‘Poletown’ ruling could hurt Ratner’s plan for Downtown

The Brooklyn Paper
Share on TwitterTweet
Share on Facebook

Get our stories in your inbox, free.

Like Brooklyn Paper on Facebook.

Could the end of “Poletown” put the breaks on developer Bruce Ratner’s Atlantic Yards proposal?

Opponents and residents who could be displaced by the massive residential, commercial and arena development plan are hoping so.
Reversing two decades of land-use law, a Michigan court this week overturned its own landmark 1981 decision allowing local governments to seize private property for private use.

In the 1981 ruling, the court allowed the city of Detroit to seize land in the neighborhood of Poletown (named for its Polish immigrant community) and give it to General Motors to build an auto plant.

“Poletown was the first major case allowing condemnation of areas in the name of jobs and taxes,” said Dana Berliner, an attorney with the Institute for Justice, a Washington D.C.-based public interest law firm specializing in eminent domain.

The ruling was the first of its kind and has been used to set precedent in eminent domain cases naionwide, according to Berliner.
Atlantic Yards opponents are hoping the new ruling will carry some weight with New York courts.

The Atlantic Yards project, including a 19,000-seat arena for the New Jersey Nets, four towering office buildings and 4,500 apartments, would stretch from Flatbush Avenue to Vanderbilt Avenue between Atlantic Avenue and Dean Street.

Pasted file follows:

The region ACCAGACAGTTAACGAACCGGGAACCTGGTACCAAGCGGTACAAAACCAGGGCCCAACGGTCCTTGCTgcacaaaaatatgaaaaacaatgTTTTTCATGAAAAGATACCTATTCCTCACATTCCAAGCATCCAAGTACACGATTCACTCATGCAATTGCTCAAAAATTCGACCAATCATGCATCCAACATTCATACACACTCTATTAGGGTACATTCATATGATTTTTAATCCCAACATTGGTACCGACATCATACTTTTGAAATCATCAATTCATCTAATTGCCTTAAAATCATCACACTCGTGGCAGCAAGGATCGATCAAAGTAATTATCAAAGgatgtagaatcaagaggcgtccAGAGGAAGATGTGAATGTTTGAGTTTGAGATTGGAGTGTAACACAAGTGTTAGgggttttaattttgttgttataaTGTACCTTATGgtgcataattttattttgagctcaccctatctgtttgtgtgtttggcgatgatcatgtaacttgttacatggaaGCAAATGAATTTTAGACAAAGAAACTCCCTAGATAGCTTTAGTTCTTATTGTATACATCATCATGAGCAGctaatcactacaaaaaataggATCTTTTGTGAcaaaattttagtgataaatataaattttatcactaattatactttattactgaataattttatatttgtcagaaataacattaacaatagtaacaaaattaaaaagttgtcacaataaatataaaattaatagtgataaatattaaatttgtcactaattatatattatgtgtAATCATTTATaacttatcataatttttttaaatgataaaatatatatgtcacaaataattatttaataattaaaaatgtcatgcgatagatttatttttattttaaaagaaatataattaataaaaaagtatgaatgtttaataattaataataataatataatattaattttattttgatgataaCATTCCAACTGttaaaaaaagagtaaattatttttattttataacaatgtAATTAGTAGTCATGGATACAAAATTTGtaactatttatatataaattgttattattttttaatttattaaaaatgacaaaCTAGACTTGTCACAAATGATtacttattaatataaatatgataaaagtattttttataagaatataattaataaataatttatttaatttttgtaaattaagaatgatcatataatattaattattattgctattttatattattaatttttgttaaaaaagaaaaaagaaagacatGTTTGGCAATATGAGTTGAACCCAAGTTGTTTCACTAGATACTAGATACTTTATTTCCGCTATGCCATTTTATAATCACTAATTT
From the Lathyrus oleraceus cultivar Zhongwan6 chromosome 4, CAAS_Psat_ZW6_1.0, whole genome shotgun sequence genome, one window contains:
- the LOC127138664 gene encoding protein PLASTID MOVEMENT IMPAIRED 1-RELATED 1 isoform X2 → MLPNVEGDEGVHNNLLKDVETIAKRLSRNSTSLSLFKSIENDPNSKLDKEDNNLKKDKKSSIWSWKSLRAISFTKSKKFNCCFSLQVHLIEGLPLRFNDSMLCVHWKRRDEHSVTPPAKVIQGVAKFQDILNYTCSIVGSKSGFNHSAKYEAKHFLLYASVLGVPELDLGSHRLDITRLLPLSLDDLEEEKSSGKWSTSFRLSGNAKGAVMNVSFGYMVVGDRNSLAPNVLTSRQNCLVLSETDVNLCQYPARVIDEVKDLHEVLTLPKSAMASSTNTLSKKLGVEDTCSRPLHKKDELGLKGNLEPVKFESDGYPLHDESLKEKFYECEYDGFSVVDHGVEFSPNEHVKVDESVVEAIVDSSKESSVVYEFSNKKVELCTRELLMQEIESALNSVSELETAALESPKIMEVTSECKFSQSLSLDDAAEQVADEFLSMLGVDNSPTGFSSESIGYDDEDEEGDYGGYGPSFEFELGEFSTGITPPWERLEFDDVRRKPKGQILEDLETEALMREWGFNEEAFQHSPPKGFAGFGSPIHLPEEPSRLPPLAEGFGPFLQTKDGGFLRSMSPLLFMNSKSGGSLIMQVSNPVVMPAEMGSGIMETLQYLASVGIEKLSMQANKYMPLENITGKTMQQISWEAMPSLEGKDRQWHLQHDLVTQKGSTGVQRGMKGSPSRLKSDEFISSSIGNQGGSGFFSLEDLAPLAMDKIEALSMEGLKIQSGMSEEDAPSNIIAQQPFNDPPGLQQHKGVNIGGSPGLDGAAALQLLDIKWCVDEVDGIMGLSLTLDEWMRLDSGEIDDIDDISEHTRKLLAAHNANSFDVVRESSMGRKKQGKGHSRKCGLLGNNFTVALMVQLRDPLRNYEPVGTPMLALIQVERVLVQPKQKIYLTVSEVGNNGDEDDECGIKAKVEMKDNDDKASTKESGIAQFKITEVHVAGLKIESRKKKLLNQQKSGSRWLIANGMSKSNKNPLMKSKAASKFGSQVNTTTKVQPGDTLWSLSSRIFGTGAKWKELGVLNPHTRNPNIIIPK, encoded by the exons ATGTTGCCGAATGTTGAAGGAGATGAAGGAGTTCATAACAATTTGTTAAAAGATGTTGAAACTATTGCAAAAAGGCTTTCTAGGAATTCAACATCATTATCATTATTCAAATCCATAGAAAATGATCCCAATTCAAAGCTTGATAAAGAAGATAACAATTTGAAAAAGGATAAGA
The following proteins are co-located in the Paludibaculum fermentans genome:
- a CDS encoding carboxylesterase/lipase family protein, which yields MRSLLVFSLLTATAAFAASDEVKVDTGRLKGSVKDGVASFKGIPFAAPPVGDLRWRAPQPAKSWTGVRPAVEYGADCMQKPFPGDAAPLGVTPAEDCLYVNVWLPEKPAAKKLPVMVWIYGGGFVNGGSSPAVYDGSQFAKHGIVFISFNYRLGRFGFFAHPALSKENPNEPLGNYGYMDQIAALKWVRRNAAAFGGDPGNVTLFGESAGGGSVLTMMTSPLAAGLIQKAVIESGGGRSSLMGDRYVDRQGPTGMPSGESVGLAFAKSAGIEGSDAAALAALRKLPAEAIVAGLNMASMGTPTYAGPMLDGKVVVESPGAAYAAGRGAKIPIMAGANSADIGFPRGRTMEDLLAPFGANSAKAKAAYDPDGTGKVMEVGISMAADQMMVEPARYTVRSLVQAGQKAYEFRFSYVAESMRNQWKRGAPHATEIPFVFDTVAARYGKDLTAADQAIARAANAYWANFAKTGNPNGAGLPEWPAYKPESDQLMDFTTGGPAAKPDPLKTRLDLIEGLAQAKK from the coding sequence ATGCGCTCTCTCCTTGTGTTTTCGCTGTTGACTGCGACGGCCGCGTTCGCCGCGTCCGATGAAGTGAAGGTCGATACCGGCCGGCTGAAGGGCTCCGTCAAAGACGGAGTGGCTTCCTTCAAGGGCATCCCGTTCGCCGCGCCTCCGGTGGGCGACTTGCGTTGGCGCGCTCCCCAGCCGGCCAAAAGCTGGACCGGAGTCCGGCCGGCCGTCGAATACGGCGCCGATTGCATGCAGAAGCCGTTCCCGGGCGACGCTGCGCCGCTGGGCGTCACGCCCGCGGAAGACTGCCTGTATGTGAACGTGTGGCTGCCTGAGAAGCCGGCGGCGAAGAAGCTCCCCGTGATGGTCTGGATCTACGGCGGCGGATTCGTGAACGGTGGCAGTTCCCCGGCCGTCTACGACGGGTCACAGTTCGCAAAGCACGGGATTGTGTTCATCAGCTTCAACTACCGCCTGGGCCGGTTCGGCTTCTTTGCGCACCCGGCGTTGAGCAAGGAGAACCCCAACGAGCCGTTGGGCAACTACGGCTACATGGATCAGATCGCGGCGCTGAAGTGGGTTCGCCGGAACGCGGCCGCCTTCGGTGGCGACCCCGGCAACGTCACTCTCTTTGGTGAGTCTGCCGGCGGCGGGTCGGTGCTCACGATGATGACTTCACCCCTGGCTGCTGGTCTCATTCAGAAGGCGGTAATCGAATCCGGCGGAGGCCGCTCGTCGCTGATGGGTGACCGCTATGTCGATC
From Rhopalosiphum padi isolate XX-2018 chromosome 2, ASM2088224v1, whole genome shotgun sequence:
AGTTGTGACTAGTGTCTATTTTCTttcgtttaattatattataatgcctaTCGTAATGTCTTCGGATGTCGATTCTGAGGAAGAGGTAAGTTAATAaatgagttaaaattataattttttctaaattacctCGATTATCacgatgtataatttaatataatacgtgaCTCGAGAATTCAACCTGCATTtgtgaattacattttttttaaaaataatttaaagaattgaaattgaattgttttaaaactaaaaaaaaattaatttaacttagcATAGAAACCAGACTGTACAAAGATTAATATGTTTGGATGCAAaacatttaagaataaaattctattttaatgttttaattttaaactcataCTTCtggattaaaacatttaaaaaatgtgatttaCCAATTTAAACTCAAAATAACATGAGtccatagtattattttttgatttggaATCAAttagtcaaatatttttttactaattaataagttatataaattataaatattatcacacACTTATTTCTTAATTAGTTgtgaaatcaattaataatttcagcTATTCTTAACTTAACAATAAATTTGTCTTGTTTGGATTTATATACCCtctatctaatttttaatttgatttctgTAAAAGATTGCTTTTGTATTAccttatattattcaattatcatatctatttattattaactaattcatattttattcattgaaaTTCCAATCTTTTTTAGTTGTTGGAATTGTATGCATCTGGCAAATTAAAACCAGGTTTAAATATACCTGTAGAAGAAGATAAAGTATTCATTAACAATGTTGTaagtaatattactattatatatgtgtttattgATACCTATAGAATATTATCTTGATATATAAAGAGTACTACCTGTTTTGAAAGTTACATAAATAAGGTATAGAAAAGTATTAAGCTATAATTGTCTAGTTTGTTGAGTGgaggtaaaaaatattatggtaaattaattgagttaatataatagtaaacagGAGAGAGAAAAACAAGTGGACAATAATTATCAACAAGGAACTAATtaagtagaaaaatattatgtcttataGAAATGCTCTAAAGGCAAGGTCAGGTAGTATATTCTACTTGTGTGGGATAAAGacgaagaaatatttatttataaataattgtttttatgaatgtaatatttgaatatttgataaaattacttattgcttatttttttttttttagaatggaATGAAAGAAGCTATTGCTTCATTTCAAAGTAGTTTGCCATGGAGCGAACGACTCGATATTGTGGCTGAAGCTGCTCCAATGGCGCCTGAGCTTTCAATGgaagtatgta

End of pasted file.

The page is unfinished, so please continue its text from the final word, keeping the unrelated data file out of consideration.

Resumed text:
In order to build there, Ratner would have to buyout or have the state use its power of eminant domain to take over 10 acres of privately-owned land.

Opponents of the plan have hired civil liberties attorney Norman Siegel, who called this week’s ruling “a very important decision.”
“This suggests to courts nationwide that a renewed look at the meaning of the concept of public use for eminent domain purposes is warranted.

“We plan to persuade the New York court to follow the precedent of the Michigan supreme courts and hopefully the victory for individual rites in Michigan will serve as a framework for a similar victory for the businesses and property owners and residents of Prospect Heights,” said Siegel.

A spokesman for Ratner declined to comment on how the decision could effect the proposed development.

Illinois, Arizona and California have all also recently ruled that eminent domain taking for private developer is not a public use.

Says Siegel, “What happened in Michigan can only help our case.”

Today’s news:
Share on TwitterTweet
Share on Facebook

Get our stories in your inbox, free.

Like Brooklyn Paper on Facebook.

Reasonable discourse

Enter your comment below

By submitting this comment, you agree to the following terms:

You agree that you, and not or its affiliates, are fully responsible for the content that you post. You agree not to post any abusive, obscene, vulgar, slanderous, hateful, threatening or sexually-oriented material or any material that may violate applicable law; doing so may lead to the removal of your post and to your being permanently banned from posting to the site. You grant to the royalty-free, irrevocable, perpetual and fully sublicensable license to use, reproduce, modify, adapt, publish, translate, create derivative works from, distribute, perform and display such content in whole or in part world-wide and to incorporate it in other works in any form, media or technology now known or later developed.

First name
Last name
Your neighborhood
Email address
Daytime phone

Your letter must be signed and include all of the information requested above. (Only your name and neighborhood are published with the letter.) Letters should be as brief as possible; while they may discuss any topic of interest to our readers, priority will be given to letters that relate to stories covered by The Brooklyn Paper.

Letters will be edited at the sole discretion of the editor, may be published in whole or part in any media, and upon publication become the property of The Brooklyn Paper. The earlier in the week you send your letter, the better.